The Horus giant design. This is where I got the idea to place the armor on the front arms/legs. A gorilla like giant with an eagles head and giant fists of stone was overly far-fetched and would be hard to animate. I think it’s important that the concept of a fantasy creature is easy to read – both visually and conceptually – soooo this one was a no-go!
The first designs I did. We quite liked the Pokémon-ish scaled dog, though it did not fit the requirements for this particular creature.
Well I better get back to drawing monsters. If you have any brilliant monster ideas feel free to share them in the comment section.
The character was designed with a design follows function mind set. He works in the Crystal Excavation Site where his only function is to mine crystals and unearth the statue hidden in the huge stalactite discovered during the work.
We figured he’d have to have a bulky upper body, tree trunk arms and small legs, seeing as how he doesn’t use them a whole lot.
This guy is also the first NPC designed and made in 3D for Project FoM! We’re pretty happy with him!
When doing characters like this, I always start in Zbrush. (High poly 3D sculpting package) I take a good look at the concept art, and try to visualize the model in my head. I go forth and block out the big shapes, concentrating on the silhouette first and foremost. After I got the basic shapes down, I start going into detail. I get to do all the little wrinkles and folds in the cloth, and the cool bulky anatomy. This isn’t a hyper detailed character though, so I tend to spend a lot of my time just scaling, repositioning and tweaking proportions. Cause it’s the silhouette and the proportions that make out the character.
High Poly Sculpt
After the sculpture is done, it’s time to make this bad boy into game res. I use Topogun for the retopology. Basically what retopology means is that I use the High poly as reference, and “draw” on top of it to create the new, lower res geometry. When the low res is finnished, I go into Maya to lay out the UVs. The UVs are esentially a 2D plane of the 3D geometry that is used for texture painting. When the low res model has uvs – It’s time to bake. Not cakes, but high res geometry and light! That’s right. I use a program called xnormal. What it basically does is it projects the high res detail onto the low res model. Using the Uvs as a canvas. That’s how the normal map and the ambient occlusion map is created. I use these maps when painting color onto the charater. So the character has light baked into the texture map, and a normal map that simulates lightning and detail information as another map. Making the model looking more detailed than it really is.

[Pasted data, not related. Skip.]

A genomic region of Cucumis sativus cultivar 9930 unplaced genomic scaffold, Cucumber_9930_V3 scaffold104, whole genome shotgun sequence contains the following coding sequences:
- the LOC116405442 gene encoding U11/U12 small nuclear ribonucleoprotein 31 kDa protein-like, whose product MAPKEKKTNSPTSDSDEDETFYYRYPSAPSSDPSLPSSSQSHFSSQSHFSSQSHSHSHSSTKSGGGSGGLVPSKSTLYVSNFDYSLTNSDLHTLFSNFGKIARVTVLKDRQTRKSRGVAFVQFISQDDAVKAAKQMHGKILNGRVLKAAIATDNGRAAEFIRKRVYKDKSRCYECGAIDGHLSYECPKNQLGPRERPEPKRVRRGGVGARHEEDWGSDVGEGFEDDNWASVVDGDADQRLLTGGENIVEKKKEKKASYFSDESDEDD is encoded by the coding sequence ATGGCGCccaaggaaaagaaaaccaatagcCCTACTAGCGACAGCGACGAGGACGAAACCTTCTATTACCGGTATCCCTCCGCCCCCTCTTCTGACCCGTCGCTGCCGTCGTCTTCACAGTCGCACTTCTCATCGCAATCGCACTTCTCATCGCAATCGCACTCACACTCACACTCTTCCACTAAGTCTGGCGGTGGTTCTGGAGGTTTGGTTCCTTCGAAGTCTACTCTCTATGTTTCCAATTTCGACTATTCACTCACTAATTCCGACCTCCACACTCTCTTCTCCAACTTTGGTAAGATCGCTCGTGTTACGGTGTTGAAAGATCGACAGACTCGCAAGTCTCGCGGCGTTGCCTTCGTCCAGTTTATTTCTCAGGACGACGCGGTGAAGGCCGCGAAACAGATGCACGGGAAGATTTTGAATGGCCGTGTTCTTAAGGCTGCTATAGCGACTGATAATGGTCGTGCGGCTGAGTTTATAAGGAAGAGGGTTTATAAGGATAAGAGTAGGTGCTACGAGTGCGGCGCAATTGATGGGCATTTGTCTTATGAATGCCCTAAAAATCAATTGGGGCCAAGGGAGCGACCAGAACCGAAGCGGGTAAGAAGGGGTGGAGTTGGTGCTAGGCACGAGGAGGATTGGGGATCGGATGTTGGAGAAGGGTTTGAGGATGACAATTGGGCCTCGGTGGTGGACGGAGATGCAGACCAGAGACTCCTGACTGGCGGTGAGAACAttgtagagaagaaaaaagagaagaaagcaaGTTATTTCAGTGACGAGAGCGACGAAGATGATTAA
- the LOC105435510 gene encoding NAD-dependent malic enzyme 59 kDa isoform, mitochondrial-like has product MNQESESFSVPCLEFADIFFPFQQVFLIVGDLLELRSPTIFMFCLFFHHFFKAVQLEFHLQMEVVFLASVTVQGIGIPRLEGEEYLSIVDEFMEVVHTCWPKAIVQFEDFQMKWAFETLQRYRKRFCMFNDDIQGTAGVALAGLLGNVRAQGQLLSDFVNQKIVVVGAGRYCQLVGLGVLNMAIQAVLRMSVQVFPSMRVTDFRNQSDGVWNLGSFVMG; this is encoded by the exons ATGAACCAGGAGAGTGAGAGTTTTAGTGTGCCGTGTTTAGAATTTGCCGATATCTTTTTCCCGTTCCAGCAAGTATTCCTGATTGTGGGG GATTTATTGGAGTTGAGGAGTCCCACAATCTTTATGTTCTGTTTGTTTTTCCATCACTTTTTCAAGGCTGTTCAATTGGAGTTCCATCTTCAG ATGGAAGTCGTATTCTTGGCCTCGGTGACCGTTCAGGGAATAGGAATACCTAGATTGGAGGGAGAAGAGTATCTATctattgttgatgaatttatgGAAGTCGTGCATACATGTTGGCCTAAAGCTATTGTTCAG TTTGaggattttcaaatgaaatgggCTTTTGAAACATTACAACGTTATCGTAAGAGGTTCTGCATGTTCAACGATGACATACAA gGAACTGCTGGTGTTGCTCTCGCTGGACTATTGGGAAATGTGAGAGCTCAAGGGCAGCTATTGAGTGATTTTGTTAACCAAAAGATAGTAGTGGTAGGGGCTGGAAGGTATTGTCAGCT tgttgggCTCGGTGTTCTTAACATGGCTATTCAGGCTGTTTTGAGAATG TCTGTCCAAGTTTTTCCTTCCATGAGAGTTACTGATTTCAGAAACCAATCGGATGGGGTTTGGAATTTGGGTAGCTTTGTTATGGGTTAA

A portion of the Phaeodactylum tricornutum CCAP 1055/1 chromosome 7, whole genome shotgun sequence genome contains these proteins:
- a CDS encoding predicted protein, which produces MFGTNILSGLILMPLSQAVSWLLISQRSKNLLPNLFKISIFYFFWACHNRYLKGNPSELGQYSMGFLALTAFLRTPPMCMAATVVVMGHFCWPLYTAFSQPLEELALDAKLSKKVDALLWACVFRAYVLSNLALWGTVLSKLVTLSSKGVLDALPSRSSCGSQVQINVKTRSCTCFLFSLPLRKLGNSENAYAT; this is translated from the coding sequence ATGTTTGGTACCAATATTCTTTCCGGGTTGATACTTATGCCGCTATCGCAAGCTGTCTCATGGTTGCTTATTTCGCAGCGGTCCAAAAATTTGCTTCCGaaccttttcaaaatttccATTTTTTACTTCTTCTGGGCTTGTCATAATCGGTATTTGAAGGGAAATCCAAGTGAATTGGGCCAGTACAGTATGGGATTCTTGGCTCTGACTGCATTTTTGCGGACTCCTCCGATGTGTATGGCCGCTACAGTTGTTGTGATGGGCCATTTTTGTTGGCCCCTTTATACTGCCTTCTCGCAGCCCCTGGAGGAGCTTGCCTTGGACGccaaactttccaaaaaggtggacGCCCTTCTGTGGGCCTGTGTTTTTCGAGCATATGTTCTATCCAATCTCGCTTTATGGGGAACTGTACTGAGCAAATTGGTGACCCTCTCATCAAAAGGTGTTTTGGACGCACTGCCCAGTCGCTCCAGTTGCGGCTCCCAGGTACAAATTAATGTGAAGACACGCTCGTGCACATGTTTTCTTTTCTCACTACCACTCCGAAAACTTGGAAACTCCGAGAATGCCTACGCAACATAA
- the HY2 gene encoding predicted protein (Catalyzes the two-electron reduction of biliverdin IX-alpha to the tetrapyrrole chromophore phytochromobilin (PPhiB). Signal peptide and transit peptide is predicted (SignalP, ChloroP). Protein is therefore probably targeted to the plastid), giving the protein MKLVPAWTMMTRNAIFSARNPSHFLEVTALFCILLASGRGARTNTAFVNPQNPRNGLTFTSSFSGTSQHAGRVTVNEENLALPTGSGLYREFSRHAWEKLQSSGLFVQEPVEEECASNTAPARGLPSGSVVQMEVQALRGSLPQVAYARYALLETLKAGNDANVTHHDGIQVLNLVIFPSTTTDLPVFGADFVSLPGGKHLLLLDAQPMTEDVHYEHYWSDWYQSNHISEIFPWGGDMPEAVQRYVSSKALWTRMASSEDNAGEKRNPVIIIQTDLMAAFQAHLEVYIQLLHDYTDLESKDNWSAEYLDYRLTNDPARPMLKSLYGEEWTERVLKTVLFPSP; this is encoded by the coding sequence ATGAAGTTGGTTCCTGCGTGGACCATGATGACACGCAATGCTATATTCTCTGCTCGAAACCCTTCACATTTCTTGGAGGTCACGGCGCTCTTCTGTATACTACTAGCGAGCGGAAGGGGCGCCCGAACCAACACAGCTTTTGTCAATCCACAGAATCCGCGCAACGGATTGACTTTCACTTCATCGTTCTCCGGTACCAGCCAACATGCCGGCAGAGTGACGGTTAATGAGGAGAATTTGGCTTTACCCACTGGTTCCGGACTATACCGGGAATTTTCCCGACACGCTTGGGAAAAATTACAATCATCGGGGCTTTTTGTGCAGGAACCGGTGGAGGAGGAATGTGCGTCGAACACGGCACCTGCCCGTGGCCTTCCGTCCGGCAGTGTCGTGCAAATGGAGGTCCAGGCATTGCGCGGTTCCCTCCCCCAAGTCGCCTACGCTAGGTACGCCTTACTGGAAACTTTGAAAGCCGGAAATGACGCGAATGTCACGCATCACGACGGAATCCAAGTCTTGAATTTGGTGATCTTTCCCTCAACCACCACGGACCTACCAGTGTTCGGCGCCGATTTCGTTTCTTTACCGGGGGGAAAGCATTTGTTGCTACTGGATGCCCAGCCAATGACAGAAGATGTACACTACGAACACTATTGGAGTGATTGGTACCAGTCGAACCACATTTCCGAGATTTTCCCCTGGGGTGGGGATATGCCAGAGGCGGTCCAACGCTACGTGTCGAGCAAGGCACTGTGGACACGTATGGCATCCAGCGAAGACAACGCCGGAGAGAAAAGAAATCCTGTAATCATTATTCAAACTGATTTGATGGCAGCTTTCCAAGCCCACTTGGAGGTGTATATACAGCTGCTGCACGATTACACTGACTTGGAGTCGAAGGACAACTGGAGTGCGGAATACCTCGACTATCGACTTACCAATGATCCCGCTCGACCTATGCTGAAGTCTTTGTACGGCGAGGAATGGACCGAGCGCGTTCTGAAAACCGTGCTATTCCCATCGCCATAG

You’ll be seeing more of this guy when he gets his tools and is ready to move!
Been super busy in pre-production for our next big project codenamed FoM. It’s quite a challenge creating a whole fantastic world with such a lean team, so we’re starting with what gamedevs like to call a Vertical Slice, a small section of what we imagine the final game to be that demonstrates its core gameplay and art-direction. Our vertical slice is split into 3 main phases linked to 3 specific milestones, and the Chapel, illustrated in the wonderful image below is part of phase 1. We’re planning to have a barely playable but beautiful phase 1 ready towards the end of August with basic combat, some placeholder animation and even some dialog. Can’t wait!!
Here’s a character concept I designed for ProjectFoM. He’s the first (I think) NPC that’s been designed for the game. I’ll get back to you later on with where he fits in the world. We think it’s pretty cool! Can’t wait to show you guys! Anyways, here’s the mine worker NPC for now.
[UPDATE] I did the back view and refined his face. Here is the new version!
Thanks for taking a look!
Hey guys! Long time no post. Been busy making concept art and butting in on game design meetings, but I wanted to get back in the swing of things and post some art!
I was tasked with doing concept art for this little guy, who is a low level enemy you encounter in Project FoM. He’ll jump ya and use those little claws to attack, and there’s a chance he might poison you with that stinger on his tail. He’s a Crimson Cherby. Enjoy!
(Click the picture for larger view)
And the ortho. Hans Kristian usually looks at the 3/4 view above for the sculpting, seeing as how that one describes the shapes, so the ortho is done just to show larger masses and separated with flat colors or minimal rendering.
Some sturdy armor for the brutal arena fights!
Since this is a development blog we will try to share as much as we can without spoiling too much of the story and setting. So I think it’s fitting to start off with some early sketches from the FoM’s very infancy.
We are currently getting our hands dirty with what we decided to call an art prototype; basically putting together specific scenes and characters and experimenting with effects, lighting, animations etc. in Unity 3D. This is a great way for us to find the perfect pipeline, workflow and tools, while the design team is hard at work figuring out the technical stuff.
Hopefully we have something goosebumpingly cool to showcase this summer. Stay tuned!